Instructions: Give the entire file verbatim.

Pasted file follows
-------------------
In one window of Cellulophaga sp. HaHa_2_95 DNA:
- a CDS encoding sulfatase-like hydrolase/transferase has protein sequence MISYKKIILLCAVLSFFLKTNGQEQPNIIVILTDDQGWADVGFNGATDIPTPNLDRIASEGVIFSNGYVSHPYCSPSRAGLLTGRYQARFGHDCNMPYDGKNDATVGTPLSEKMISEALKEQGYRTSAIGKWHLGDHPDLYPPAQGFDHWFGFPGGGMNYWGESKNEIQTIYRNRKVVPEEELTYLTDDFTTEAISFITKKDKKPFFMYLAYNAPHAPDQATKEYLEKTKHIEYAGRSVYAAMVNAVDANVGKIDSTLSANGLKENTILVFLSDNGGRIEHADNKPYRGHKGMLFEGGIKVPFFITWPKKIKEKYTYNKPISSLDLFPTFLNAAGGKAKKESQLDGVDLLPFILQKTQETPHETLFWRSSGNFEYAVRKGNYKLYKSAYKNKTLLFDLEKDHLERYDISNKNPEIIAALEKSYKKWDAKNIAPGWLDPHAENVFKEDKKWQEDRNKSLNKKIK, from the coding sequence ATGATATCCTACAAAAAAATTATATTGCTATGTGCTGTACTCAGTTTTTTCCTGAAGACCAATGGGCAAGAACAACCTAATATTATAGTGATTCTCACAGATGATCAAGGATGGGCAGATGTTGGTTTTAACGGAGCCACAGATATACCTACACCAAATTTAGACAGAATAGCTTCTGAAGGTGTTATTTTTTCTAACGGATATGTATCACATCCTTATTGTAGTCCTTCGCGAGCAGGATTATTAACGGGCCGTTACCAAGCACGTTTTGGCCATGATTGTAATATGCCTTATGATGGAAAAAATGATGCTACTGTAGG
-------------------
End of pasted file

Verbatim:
In one window of Cellulophaga sp. HaHa_2_95 DNA:
- a CDS encoding sulfatase-like hydrolase/transferase has protein sequence MISYKKIILLCAVLSFFLKTNGQEQPNIIVILTDDQGWADVGFNGATDIPTPNLDRIASEGVIFSNGYVSHPYCSPSRAGLLTGRYQARFGHDCNMPYDGKNDATVGTPLSEKMISEALKEQGYRTSAIGKWHLGDHPDLYPPAQGFDHWFGFPGGGMNYWGESKNEIQTIYRNRKVVPEEELTYLTDDFTTEAISFITKKDKKPFFMYLAYNAPHAPDQATKEYLEKTKHIEYAGRSVYAAMVNAVDANVGKIDSTLSANGLKENTILVFLSDNGGRIEHADNKPYRGHKGMLFEGGIKVPFFITWPKKIKEKYTYNKPISSLDLFPTFLNAAGGKAKKESQLDGVDLLPFILQKTQETPHETLFWRSSGNFEYAVRKGNYKLYKSAYKNKTLLFDLEKDHLERYDISNKNPEIIAALEKSYKKWDAKNIAPGWLDPHAENVFKEDKKWQEDRNKSLNKKIK, from the coding sequence ATGATATCCTACAAAAAAATTATATTGCTATGTGCTGTACTCAGTTTTTTCCTGAAGACCAATGGGCAAGAACAACCTAATATTATAGTGATTCTCACAGATGATCAAGGATGGGCAGATGTTGGTTTTAACGGAGCCACAGATATACCTACACCAAATTTAGACAGAATAGCTTCTGAAGGTGTTATTTTTTCTAACGGATATGTATCACATCCTTATTGTAGTCCTTCGCGAGCAGGATTATTAACGGGCCGTTACCAAGCACGTTTTGGCCATGATTGTAATATGCCTTATGATGGAAAAAATGATGCTACTGTAGG